Why breakfast is important
Did you know breakfast eaters are less likely to be overweight? They also tend to have more balanced diets, lose weight more effectively (if overweight) and are less at risk of developing diabetes and cardiovascular diseas
Breakfast gives you a much-needed energy boost after a long stretch of ‘fasting’ during the night (‘break-fast’ makes sense when you think about it). Your body has been renewing and repairing itself overnight and, of course, growing a baby.
Eating a healthy breakfast kick-starts your metabolism and gives you the energy to get through to lunch. A morning meal also means you’re less likely snack later in the day, or over-indulge on not-so-healthy options when hunger hits you.
If you're feeling sick a light breakfast, as soon as you get up, will boost your blood sugar levels and hopefully ease the queasiness.
What's in a nutritious breakfast?
Breakfast is a great time to take in important nutrients for you and your baby, such as B vitamins, folate, calcium and vitamin C.
Try to include food from each of these groups:
These will kick-start your metabolism and give you a boost of energy.
- Cereals (choose wholegrain and sugar-free versions), these are quick and easy to prepare, often fortified with vitamins, iron and calcium. These can be a good source of B vitamins.
- Porridge is warm comforting healthy choice
- Bread (toast, rolls, English muffins, scones, malt loaf, fruit bread, currant buns, bagels, you name it) - choose wholegrain varieties for fibre.
Fruit and vegetables
These are full vitamins, minerals and fibre, which will help your sluggish digestive system.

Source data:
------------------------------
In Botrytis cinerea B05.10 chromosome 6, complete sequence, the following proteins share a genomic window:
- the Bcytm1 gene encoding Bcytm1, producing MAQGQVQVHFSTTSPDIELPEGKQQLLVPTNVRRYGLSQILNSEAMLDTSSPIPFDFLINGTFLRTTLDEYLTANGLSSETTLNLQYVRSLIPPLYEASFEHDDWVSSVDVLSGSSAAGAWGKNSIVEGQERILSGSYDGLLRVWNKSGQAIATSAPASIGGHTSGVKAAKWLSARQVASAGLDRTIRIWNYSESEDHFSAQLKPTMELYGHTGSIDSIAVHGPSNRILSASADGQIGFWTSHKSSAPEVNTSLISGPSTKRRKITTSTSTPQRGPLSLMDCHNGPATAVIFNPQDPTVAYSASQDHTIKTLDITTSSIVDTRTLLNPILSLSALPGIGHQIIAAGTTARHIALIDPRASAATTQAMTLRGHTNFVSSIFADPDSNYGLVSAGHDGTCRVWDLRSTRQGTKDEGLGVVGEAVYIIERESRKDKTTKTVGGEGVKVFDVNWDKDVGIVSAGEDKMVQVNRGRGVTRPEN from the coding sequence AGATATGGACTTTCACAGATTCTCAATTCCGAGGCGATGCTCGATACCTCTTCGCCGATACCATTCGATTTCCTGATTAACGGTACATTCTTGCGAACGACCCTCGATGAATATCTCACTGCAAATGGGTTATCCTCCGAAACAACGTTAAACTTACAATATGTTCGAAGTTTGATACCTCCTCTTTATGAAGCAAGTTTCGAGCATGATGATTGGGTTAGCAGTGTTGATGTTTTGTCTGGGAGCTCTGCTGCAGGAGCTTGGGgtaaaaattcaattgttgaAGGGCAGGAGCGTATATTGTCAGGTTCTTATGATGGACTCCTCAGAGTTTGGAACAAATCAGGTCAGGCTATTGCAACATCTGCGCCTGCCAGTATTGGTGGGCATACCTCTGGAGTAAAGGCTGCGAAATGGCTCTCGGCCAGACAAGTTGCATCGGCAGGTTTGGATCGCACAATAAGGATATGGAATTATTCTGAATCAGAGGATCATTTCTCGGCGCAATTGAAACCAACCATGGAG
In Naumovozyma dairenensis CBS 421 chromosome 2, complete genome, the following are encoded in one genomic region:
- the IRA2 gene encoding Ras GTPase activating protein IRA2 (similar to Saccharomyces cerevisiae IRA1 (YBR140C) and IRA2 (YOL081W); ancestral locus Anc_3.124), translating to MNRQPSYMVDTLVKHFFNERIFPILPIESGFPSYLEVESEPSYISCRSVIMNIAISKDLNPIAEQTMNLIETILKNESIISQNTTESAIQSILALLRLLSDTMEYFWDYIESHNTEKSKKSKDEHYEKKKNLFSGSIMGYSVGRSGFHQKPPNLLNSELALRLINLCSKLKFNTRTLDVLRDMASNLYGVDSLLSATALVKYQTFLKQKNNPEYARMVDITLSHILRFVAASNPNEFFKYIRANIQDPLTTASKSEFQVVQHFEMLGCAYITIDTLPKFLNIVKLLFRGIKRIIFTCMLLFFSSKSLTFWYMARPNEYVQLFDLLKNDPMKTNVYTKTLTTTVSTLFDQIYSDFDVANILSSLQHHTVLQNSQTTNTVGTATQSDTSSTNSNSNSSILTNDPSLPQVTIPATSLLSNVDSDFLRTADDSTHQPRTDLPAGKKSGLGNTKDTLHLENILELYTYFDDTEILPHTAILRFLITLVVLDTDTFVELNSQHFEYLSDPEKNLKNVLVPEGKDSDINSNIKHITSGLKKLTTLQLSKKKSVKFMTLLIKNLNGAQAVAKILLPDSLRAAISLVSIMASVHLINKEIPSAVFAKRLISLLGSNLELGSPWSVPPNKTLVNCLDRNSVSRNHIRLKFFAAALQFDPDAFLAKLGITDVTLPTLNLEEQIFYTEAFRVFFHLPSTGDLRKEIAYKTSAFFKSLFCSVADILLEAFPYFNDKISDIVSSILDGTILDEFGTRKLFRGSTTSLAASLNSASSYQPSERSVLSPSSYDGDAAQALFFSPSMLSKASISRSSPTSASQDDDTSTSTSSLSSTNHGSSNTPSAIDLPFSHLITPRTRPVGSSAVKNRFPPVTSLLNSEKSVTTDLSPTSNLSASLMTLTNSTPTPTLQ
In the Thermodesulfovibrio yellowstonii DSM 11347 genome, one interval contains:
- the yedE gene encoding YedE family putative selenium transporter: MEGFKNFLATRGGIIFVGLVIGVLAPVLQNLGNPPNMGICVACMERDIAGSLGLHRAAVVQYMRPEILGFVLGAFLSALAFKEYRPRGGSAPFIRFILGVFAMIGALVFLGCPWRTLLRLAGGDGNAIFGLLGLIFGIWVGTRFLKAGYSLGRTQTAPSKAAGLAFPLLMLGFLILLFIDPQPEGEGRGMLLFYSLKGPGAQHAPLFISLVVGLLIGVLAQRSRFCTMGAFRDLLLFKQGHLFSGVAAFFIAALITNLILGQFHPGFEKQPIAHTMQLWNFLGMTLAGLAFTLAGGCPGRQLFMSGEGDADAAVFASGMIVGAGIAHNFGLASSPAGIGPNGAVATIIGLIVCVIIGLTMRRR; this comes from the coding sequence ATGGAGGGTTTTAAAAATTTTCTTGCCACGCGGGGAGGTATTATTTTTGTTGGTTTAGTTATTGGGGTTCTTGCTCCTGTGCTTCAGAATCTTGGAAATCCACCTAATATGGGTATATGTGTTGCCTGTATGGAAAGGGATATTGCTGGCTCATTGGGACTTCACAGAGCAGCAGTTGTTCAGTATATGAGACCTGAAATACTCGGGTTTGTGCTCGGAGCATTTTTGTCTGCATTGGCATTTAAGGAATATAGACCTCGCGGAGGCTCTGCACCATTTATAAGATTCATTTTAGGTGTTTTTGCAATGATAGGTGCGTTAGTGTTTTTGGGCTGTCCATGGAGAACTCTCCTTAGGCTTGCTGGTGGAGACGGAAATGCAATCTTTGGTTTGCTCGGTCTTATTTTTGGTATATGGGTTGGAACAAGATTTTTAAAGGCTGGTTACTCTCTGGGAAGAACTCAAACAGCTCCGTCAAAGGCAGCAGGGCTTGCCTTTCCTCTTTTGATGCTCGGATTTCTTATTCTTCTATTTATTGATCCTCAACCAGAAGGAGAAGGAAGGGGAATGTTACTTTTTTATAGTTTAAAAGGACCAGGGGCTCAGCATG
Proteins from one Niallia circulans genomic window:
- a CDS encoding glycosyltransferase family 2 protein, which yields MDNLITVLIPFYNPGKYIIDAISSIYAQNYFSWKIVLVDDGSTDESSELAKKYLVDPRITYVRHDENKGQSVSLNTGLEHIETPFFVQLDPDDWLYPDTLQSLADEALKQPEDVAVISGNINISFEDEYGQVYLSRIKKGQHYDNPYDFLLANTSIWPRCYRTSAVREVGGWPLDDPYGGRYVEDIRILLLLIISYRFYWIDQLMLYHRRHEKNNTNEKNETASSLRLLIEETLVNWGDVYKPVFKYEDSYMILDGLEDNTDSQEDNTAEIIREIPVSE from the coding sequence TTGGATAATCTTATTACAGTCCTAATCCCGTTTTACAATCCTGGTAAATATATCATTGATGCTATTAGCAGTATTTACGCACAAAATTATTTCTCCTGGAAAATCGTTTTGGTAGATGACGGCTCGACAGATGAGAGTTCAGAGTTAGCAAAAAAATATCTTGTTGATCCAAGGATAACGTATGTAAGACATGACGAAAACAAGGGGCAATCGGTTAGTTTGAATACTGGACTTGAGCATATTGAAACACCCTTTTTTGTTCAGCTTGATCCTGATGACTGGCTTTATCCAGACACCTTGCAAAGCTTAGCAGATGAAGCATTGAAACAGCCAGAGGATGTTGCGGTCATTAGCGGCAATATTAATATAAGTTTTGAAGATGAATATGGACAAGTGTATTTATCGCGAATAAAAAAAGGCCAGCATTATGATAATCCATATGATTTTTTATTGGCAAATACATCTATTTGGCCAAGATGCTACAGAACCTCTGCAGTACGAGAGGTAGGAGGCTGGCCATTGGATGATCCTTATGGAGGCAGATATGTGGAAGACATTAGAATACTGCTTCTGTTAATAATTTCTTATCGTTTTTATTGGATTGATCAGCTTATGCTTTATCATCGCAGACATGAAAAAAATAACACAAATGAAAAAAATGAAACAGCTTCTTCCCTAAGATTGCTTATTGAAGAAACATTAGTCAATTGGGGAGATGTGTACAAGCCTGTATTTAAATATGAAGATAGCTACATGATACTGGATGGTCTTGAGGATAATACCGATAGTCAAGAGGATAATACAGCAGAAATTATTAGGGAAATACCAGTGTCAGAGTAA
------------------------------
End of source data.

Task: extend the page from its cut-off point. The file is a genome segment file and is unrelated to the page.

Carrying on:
- Fruit - an apple on the go, banana chopped on your cereal, dried fruit mixed in porridge or cereal, or mix up a smoothie.
- Veg - if you have more time in the morning, try mushrooms, tomatoes or baked beans on toast.
Dairy is full of protein, calcium and B vitamins - all vitally important for your growing baby.
- Milk - skimmed or semi-skimmed on your cereal, or whiz up a healthy milkshake.
- Yoghurt - sprinkle fruit on natural yoghurt, or mix up a smoothie.
Healthy breakfasts in pregnancy - simple ideas to boost nutrition
- Sprinkle dried fruit, nuts and seeds on top of cereal, porridge or low-fat Greek yoghurt.
- Spread your wholegrain toast with mashed banana, avocado or nut spread
- Get a boost of iron, and other essential vitamins, by mixing a handful of spinach with your scrambled eggs and toast.
A survey of 2,100 women in the UK has shown that 4 out of 5 aren't sure how many calories to eat when pregnant.
The study looked at data of 12,500 women during their pregnancy.
These 7 simple tips will help you have a healthy diet during pregnancy.
How much should you eat in pregnancy? During most of your pregnancy you do not need to take in extra calories (over the recommended 2,000 a day for women).
Choosing healthy foods is very important but the amount you eat is important too. Find out what a 'portion' means for different foods
New research from the University of Cambridge could revolutionise care for pregnant women with type 1 diabetes.
New research suggests that having a high fat and high sugar diet in pregnancy may cause behavioural problems in young children.
When it comes to eating out or getting takeaway, remember that foods low in fat and sugar are best for you and your baby.
A recent survey has revealed unhealthy levels of salt and fat in ready-made savoury dips.
Pregnancy multivitamins are a waste of money because most mums-to-be do not need them, according to researchers.
In pregnancy it's important to eat well. If you are used to eating foods that are high in sugar, salt and fat, you can make a few changes that will be good for you and your baby.
Common questions about diet in pregnancy answered.
ℹLast reviewed on August 1st, 2016. Next review date August 1st, 2019.